Ophthalmic Preparations: Compounding Opportunities
Please note that this is the on-demand version of the webinar. The live webinar was recorded on December 6, 2018.
This webinar is part one of three in the webinar series on ophthalmic preparations. Part I, Principles of Ocular Pharmacology, reviews the basic principles of ocular pharmacology, including anatomy and pharmacokinetics. Part II, Formulation Considerations, surveys the art and science of compounding by reviewing the guidelines for sterile compounding and for preparing ophthalmic formulations. Finally, Part III, Compounding Opportunities, applies what was learned by looking at specific examples of compounding opportunities in both human and veterinary ophthalmology.
Compounding opportunities in ophthalmology exist primarily to address the limitations of commercially available formulations, including inappropriate dosage strength and form, unwanted excipients, or discontinued use and drug shortages. In this final webinar of the series Ophthalmic Preparations, participants will draw on everything that has been learned thus far about the eye by exploring specific examples of compounding in human and veterinary medicine.
In particular, we will review customized opportunities for use of chlorhexidine for Acanthamoeba keratitis, sodium EDTA for calcific band keratopathy, mitomycin C for pterygium and glaucoma filtration surgery, autologous serum eye drops for severe dry eye syndrome, and bevacizumab for retinal angiogenesis. Customized opportunities will also be discussed for common veterinary ocular morbidities, including, cyclosporine for canine keratoconjunctivitis sicca, idoxuridine for feline herpesvirus-1 infection, and miconazole for equine corneal ulcers.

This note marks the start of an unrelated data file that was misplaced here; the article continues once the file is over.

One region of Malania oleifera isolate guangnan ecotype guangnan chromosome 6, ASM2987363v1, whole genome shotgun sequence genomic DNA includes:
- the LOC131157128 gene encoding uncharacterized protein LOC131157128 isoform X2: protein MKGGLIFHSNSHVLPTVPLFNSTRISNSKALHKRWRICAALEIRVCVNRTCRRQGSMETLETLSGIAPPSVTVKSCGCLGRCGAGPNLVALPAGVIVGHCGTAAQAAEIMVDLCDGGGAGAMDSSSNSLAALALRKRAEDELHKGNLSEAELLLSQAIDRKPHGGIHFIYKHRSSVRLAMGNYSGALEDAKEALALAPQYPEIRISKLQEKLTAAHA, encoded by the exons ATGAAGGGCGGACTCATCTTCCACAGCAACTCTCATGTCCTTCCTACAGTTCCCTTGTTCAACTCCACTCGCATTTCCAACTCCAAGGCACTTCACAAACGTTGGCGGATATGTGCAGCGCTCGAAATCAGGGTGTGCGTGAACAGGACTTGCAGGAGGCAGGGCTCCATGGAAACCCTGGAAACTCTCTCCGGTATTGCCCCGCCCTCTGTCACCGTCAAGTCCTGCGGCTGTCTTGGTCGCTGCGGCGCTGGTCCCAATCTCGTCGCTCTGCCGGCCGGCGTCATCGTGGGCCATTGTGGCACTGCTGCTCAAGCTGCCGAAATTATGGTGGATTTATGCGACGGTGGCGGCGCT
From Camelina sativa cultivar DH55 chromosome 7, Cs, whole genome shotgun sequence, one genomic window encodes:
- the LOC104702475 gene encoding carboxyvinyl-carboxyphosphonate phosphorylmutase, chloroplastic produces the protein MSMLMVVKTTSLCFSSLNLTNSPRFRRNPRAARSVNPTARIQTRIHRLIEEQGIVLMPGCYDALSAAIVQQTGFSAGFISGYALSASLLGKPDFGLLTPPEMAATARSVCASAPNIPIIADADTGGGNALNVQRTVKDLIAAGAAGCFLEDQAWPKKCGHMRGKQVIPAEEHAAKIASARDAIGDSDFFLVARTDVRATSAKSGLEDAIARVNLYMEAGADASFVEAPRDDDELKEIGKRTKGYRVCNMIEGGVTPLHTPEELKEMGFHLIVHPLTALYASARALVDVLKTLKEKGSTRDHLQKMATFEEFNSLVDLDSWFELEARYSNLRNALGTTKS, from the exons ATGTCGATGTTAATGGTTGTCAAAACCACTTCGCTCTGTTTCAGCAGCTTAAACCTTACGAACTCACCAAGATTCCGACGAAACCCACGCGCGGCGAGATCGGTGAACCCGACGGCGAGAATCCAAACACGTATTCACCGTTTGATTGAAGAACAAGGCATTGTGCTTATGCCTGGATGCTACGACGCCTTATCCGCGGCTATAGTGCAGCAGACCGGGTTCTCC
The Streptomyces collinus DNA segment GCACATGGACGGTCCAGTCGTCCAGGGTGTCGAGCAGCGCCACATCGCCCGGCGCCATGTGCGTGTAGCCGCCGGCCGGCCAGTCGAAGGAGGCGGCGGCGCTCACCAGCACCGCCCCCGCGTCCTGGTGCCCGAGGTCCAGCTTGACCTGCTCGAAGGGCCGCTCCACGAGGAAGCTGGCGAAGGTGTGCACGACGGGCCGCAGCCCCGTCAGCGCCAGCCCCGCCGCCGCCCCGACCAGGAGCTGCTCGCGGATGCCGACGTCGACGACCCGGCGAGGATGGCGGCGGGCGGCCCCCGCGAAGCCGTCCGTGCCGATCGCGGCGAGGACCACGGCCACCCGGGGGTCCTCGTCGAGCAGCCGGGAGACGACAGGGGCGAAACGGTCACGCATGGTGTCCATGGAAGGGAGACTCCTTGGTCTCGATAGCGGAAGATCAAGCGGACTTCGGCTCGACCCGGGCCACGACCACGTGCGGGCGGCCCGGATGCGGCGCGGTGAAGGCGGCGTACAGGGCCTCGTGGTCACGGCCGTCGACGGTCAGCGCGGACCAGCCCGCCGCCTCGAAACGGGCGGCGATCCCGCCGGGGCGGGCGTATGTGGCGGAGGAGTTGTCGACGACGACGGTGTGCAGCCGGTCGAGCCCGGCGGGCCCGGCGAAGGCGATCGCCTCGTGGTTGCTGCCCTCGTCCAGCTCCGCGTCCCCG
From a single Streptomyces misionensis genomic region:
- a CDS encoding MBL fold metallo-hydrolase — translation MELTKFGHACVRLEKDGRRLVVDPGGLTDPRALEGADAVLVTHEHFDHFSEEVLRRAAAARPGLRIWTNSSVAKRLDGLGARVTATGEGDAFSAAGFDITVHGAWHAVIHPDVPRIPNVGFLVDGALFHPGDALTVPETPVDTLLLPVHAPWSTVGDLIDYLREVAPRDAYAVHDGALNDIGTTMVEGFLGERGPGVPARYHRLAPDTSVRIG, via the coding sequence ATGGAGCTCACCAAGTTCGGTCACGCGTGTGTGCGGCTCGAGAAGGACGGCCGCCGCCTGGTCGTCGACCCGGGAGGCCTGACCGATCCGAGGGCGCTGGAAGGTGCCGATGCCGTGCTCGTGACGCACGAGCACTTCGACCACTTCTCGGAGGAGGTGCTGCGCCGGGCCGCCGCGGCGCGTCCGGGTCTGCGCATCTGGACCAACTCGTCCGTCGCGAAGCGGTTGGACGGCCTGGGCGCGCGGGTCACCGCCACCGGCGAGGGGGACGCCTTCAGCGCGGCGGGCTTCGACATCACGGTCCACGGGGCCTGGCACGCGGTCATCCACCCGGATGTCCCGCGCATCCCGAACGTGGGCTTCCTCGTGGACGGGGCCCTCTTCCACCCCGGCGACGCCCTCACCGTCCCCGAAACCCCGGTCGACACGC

- Pharmacy Technicians
- Nurse Practitioners
- Review the challenges in ocular drug delivery and the indications for compounding.
- Discuss the regulations governing sterile compounding, with reference to the USP General Chapter <797>.
- Learn and understand the purpose of the chemical constituents of an ophthalmic compounded sterile preparation (CSP), including the active pharmaceutical ingredient (API) and the different excipients.
- Identify the ideal physicochemical properties of an ophthalmic CSP, which must be achieved to ensure drug efficacy and patient safety, comfort and compliance.
- Recognize the importance of the quality control parameters that must be met prior to drug dispensing.
The webinar is copyright © 2018 LP3 Network.
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JADE MARIE LASISTE, MD, MSc
Jade Marie Lasiste completed her Masters of Science in Pathology, alongside a research fellowship in Ocular Pathology, at McGill University. Her work was focused on cataracts and uveal melanoma, for which she was the recipient and several national and international research awards. In addition she completed her Bachelor of Science in Molecular Biology and Biotechnology and her Doctor of Medicine at the University of the Philippines. She is currently a Junior Medical Writer at LP3 Network Inc.
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